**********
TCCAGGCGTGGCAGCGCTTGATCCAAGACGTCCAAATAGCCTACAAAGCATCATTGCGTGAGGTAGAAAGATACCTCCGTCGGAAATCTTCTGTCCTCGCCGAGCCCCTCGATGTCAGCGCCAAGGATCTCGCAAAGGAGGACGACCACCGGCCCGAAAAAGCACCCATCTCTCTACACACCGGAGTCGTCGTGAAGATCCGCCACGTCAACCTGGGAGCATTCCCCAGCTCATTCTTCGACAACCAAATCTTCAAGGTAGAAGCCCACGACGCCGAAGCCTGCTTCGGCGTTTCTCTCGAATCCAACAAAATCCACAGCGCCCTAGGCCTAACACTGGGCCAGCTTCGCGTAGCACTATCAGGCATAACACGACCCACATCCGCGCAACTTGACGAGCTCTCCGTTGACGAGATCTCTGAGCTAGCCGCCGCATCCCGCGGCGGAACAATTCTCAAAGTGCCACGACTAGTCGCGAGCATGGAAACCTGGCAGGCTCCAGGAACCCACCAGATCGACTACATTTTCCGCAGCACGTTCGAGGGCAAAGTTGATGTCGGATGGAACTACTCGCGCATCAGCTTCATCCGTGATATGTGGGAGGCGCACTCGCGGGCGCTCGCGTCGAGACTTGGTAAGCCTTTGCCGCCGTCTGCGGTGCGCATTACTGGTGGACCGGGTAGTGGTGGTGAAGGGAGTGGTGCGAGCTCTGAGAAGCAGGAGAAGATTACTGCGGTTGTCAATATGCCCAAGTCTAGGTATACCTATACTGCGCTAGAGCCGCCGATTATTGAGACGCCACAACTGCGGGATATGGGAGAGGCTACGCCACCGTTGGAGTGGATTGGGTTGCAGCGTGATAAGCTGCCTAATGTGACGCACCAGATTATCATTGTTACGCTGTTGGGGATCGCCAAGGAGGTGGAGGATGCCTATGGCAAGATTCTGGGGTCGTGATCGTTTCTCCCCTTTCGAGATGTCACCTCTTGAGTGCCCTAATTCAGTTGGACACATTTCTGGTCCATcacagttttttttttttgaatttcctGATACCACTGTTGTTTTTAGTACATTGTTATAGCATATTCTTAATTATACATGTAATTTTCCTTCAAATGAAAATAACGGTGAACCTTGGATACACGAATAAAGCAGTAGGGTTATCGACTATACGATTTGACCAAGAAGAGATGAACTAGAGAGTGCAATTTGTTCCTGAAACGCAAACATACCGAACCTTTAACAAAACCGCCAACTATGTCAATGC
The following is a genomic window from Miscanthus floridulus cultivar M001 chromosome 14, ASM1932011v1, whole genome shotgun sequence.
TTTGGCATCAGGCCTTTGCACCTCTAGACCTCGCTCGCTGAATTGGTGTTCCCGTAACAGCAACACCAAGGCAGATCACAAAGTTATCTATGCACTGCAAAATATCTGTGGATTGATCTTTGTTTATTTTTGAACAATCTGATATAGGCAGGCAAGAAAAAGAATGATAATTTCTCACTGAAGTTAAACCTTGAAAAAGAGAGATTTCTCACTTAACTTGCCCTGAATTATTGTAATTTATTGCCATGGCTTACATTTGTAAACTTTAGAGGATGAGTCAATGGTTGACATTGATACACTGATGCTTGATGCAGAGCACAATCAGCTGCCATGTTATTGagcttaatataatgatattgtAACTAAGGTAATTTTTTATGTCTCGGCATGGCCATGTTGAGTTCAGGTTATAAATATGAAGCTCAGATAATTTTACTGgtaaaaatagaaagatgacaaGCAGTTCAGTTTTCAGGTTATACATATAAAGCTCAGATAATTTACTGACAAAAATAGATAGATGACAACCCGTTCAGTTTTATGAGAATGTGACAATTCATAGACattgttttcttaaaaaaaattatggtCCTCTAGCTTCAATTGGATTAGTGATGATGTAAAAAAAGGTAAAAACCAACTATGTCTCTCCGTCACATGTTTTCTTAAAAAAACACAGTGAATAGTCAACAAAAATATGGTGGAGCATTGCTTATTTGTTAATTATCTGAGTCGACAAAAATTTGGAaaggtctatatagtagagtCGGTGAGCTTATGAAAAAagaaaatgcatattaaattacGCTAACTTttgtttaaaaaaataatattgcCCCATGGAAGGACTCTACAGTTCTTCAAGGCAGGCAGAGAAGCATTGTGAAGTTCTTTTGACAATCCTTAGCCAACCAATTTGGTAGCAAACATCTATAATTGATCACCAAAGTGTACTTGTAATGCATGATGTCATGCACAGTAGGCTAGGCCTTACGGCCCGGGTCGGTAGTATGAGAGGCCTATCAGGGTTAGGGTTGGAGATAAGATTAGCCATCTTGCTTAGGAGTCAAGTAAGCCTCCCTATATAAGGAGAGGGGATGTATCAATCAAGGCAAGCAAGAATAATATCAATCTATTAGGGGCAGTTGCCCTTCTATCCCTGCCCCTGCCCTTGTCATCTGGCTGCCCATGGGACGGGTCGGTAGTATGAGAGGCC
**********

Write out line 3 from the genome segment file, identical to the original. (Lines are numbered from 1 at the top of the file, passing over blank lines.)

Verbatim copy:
TTTGGCATCAGGCCTTTGCACCTCTAGACCTCGCTCGCTGAATTGGTGTTCCCGTAACAGCAACACCAAGGCAGATCACAAAGTTATCTATGCACTGCAAAATATCTGTGGATTGATCTTTGTTTATTTTTGAACAATCTGATATAGGCAGGCAAGAAAAAGAATGATAATTTCTCACTGAAGTTAAACCTTGAAAAAGAGAGATTTCTCACTTAACTTGCCCTGAATTATTGTAATTTATTGCCATGGCTTACATTTGTAAACTTTAGAGGATGAGTCAATGGTTGACATTGATACACTGATGCTTGATGCAGAGCACAATCAGCTGCCATGTTATTGagcttaatataatgatattgtAACTAAGGTAATTTTTTATGTCTCGGCATGGCCATGTTGAGTTCAGGTTATAAATATGAAGCTCAGATAATTTTACTGgtaaaaatagaaagatgacaaGCAGTTCAGTTTTCAGGTTATACATATAAAGCTCAGATAATTTACTGACAAAAATAGATAGATGACAACCCGTTCAGTTTTATGAGAATGTGACAATTCATAGACattgttttcttaaaaaaaattatggtCCTCTAGCTTCAATTGGATTAGTGATGATGTAAAAAAAGGTAAAAACCAACTATGTCTCTCCGTCACATGTTTTCTTAAAAAAACACAGTGAATAGTCAACAAAAATATGGTGGAGCATTGCTTATTTGTTAATTATCTGAGTCGACAAAAATTTGGAaaggtctatatagtagagtCGGTGAGCTTATGAAAAAagaaaatgcatattaaattacGCTAACTTttgtttaaaaaaataatattgcCCCATGGAAGGACTCTACAGTTCTTCAAGGCAGGCAGAGAAGCATTGTGAAGTTCTTTTGACAATCCTTAGCCAACCAATTTGGTAGCAAACATCTATAATTGATCACCAAAGTGTACTTGTAATGCATGATGTCATGCACAGTAGGCTAGGCCTTACGGCCCGGGTCGGTAGTATGAGAGGCCTATCAGGGTTAGGGTTGGAGATAAGATTAGCCATCTTGCTTAGGAGTCAAGTAAGCCTCCCTATATAAGGAGAGGGGATGTATCAATCAAGGCAAGCAAGAATAATATCAATCTATTAGGGGCAGTTGCCCTTCTATCCCTGCCCCTGCCCTTGTCATCTGGCTGCCCATGGGACGGGTCGGTAGTATGAGAGGCC